Likud Begins Knesset Drive for New Elections
In light of the new criminal allegations against Prime Minister Olmert, which have been described as "severe," Likud MK Silvan Shalom and others have begun canvassing Knesset support for new elections.
Shalom said that new elections are a necessity, given the fact that this is the sixth police investigation against Olmert since he took office in early 2006. "Not to mention the latest escapade," Shalom added, "in which a Knesset Member was offered a Deputy-Ministership merely so that he would remain in the coalition." The reference is to Pensioners MK Elchanan Glaser, who has since turned down the offer.
Quiet in Kadima and Labor
MKs in Olmert's Kadima party have been, for the most part, silent on the new criminal allegations against the Prime Minister, which came to light on Friday. All ears were turned to Foreign Minister Tzipi Livni, Olmert's greatest potential challenger within the party, but she has said nothing.
Within the Labor Party, which is Kadima's largest coalition ally, calls for Olmert to resign - or, alternatively, for Labor to quit the government - are beginning to be heard. Party leader Defense Minister Ehud Barak has not yet reacted publicly. Back-bencher MK Shelly Yechimovitch, on the other hand, called immediately for Olmert to suspend himself, saying, "Israel cannot afford to have someone who is constantly being interrogated by the police at the helm of its regime."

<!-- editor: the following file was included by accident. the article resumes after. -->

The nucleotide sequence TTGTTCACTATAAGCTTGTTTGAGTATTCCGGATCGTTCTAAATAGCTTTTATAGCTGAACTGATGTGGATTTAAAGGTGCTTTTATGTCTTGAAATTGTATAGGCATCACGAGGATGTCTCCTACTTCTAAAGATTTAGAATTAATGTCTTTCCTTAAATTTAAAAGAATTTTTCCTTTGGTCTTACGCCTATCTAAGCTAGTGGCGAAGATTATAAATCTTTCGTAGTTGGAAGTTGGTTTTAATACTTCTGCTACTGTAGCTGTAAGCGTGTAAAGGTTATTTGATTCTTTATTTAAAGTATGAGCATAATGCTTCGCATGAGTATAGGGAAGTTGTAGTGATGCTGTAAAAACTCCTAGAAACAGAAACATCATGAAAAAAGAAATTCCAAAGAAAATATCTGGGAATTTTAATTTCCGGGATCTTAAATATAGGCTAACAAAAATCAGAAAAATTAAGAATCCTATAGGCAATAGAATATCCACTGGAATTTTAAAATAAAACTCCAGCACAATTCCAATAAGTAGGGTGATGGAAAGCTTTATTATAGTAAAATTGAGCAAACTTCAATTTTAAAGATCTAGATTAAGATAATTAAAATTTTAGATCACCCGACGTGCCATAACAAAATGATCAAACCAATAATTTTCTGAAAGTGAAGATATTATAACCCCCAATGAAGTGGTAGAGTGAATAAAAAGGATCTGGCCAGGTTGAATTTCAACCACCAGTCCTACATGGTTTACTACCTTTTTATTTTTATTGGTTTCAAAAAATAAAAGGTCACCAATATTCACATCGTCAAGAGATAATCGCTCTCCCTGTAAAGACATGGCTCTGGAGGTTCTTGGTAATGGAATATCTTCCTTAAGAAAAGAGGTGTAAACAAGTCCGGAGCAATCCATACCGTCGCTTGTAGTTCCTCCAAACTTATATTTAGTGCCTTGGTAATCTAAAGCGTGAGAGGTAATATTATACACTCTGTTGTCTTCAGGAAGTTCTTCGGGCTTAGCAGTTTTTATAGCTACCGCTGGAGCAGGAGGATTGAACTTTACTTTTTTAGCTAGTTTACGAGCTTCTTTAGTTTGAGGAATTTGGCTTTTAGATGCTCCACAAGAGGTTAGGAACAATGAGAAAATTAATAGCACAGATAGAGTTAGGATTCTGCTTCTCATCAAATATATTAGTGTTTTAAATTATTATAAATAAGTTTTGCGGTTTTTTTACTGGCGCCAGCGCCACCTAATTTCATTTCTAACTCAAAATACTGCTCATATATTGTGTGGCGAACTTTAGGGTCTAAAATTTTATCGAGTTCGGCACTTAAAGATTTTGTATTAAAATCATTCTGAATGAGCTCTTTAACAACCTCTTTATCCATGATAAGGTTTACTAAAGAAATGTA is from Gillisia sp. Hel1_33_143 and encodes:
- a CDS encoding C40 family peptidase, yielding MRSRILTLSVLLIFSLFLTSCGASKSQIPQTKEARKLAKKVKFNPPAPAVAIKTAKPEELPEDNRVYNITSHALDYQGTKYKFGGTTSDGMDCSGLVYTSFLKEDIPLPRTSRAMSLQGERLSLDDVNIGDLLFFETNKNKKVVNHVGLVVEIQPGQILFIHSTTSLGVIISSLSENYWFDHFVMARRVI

The ruling Kadima party has two other coalition allies - Shas and the Pensioners. The former has been threatening to quit for months, while nearly half of the latter actually did just that over the weekend.
Olmert's Pension Halved
Three of the Pensioner party's seven MKs have formed their own party, and declared that they are officially not part of the coalition. The new party is named "Justice for Pensioners," and is officially headed by Russian billionaire immigrant philanthropist Arcady Gaydamak. The three-MK faction will be headed by Moshe Sharoni, who has long been at odds with Pensioners leader Rafi Eitan; the other two MKs are Elchanan Glaser and Sarah Marom-Shalev.
Olmert thus faces not only increasingly severe criminal/legal problems, but also a diminishing government coalition, which now has only a 4-seat majority (64 MKs out of 120 Knesset mandates).
A gag order has been placed on the latest criminal investigation against Ehud Olmert, although the Justice Ministry will reconsider it next week. Police and other sources say the allegations include the most serious charges, and are accompanied by the most damning evidence, ever raised against Olmert. The police rushed to interrogate him on Friday morning under caution, to limit chances that he would coordinate his testimony with others, and announced that they will interrogate him again.
Even if the evidence justifies an indictment against Olmert, the process will clearly take many months. An indictment of a Prime Minister requires special approval from the Attorney General. For this reason, a change in the government, if it occurs, is not likely to be the result of judicial/legal developments, but rather political. It is assumed that Olmert will either call new elections on his own, or his government will be toppled in a no-confidence motion.
In the meanwhile, Olmert is broadcasting "business as usual," and plans to meet with visiting U.S. Secretary of State Condoleeza Rice later Sunday.